Tuesday, June 17, 2008

The Confessions by Jean-Jacques Rousseau

I read The Confessions laboring under two handicaps, or compelling Rousseau to labor under them, which I suppose was not fair to him at all. To begin with, I approached it already having read Paul Johnson's book Intellectuals some years ago. Johnson began his study of the influence of secular, usually politically passionate and liberal modern intellectuals with Rousseau, in a chapter entitled "An Interesting Madman." And he generally eviscerates this Enlightenment sage as a veritable psychopath and a liar, responsible for endless future mischief and to be distrusted above all in, and because of, The Confessions.

And I read the book using a method that a professor of mine once said was absolutely vital for graduate school, when one has to "read" three books per week every week, each semester, for years. I am not in grad school nor do I ever intend to be, but the method sounded intriguing, considering how many great books there are waiting to be read in this world. So I read Rousseau's opening chapter, a middle chapter, and the closing chapter. And I flipped through parts of the rest. That part about reading a middle chapter always struck me as risky. Suppose you pick a middle chapter which happens not to be the vital one, especially in a huge book? I chose The Confessions' Book Seven, got a little bored, and moved to Book Eight, at the very start of which the author announces, "With this one starts the long chain of my misfortunes ...."

I did not get too far into the book before I began to agree with Johnson that this man probably was insane. He starts abruptly, with admissions of having been whipped in childhood and liking it, admissions salacious enough to make the reader sit up and think, good God, so he is going to tell the truth. (A short, eerie passage reveals that when his family realized he liked it, they quickly gave up that form of punishment.) And he admits that going to the opera as the guest of a friend, but then sneaking out of the theater, returning his ticket, and pocketing his friend's refund money, was "a disgraceful theft." But he leaves such titillations behind after the second book or so, and instead writes about his beautiful self, about his splendid behavior and the long parade of malicious wretches, originally so loved and so kind, who dragged him into the miseries and corruptions which he will explore in time.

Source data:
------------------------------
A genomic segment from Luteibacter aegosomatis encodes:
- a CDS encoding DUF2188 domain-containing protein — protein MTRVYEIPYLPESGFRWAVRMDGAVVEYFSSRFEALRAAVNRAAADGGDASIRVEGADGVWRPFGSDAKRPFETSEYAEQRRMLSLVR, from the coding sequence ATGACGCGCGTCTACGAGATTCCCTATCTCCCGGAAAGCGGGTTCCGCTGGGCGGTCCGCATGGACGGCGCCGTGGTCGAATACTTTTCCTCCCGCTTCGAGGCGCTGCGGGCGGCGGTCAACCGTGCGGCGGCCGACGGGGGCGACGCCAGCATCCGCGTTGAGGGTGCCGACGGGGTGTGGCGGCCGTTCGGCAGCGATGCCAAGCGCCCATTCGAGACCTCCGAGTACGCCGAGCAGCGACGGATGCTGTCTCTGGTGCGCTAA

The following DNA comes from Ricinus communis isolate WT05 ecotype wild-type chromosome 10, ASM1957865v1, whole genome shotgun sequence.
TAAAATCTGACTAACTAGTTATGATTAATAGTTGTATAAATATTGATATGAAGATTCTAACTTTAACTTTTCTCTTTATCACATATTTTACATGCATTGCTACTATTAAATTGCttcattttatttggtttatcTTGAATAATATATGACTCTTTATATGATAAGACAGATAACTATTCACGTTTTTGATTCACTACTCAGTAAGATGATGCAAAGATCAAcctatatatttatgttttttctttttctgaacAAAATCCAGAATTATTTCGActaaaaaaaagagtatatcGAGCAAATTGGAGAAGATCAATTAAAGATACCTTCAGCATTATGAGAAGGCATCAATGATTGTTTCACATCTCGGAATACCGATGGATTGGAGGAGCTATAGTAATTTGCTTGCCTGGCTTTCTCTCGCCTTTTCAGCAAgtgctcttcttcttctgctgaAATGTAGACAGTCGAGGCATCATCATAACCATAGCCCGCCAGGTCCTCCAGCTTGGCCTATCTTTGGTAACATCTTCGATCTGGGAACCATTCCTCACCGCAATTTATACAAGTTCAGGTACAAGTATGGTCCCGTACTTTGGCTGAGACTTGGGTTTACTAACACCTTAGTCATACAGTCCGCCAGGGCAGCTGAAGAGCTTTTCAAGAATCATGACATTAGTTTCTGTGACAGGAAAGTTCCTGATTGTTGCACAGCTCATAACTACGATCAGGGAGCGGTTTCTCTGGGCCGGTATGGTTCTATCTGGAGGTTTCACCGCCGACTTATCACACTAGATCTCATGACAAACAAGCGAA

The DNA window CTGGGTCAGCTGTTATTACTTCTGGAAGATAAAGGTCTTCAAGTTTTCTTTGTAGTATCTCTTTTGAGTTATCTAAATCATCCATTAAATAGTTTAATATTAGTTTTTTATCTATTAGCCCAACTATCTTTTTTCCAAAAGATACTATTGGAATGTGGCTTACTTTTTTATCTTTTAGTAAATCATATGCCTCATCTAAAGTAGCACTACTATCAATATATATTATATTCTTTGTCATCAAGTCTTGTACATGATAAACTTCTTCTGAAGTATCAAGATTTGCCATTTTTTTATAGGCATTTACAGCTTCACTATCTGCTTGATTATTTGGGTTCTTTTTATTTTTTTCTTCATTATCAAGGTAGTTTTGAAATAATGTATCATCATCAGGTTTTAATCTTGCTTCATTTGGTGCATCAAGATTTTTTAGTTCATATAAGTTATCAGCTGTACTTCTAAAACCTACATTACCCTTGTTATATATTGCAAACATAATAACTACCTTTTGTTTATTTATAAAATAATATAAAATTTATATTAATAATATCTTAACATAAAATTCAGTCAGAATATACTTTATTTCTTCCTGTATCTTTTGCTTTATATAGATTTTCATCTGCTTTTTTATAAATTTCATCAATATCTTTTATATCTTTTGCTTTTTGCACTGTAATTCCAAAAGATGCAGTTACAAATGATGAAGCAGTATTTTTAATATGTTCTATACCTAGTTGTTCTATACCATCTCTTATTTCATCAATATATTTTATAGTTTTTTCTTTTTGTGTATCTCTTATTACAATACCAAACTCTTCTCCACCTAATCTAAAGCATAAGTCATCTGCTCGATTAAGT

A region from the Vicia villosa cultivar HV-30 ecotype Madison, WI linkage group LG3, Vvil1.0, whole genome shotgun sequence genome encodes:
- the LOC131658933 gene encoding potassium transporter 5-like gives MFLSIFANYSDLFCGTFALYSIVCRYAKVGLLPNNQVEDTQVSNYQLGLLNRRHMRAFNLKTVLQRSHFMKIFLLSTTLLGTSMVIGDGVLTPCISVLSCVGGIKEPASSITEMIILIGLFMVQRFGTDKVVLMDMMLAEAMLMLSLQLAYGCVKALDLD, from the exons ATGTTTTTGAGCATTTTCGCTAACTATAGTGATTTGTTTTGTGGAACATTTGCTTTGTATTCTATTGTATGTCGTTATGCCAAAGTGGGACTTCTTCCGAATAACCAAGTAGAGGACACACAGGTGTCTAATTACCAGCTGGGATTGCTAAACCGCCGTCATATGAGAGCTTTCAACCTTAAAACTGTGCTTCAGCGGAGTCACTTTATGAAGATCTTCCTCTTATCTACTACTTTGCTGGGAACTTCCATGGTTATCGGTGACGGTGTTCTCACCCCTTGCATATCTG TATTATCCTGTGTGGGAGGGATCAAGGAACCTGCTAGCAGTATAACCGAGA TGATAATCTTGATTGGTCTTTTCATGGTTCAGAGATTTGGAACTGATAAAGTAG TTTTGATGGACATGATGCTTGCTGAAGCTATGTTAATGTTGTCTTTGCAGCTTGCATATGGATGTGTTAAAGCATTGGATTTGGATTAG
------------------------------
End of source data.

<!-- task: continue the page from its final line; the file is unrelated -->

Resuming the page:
He seems to be incapable of getting any distance from himself. Early on, he records that as a grown man in his thirties, he righteously snubbed an older woman with whom he fancied he had had a rocky affair as an eleven-year-old boy twenty years before. He wasn't joking. As for the disgraceful theft, he reasons that after all he hadn't made use of the money as it was intended, namely to see the opera; anyway, money is absurd. And over and over, he is the glorious soul who, for example, walked six miles in the heat, fainting with exhaustion, to visit the imprisoned Diderot; he is the noble creature who cannot have done wrong in abandoning his five children to the Foundling Home (where, Johnson says, he knew they would die), because -- he was Jean-Jacques. How could he, whose virtues and mind were perfect, do wrong? "No, I feel, and boldly declare -- it is impossible. Never for a moment in his life could Jean-Jacques have been a man without feelings or compassion, an unnatural father." He is the glorious, principled man who in later life refused a pension from some misliked aristocrat, in spite of Diderot's exhorting him to take it if only to support Therese -- the mother of his five children.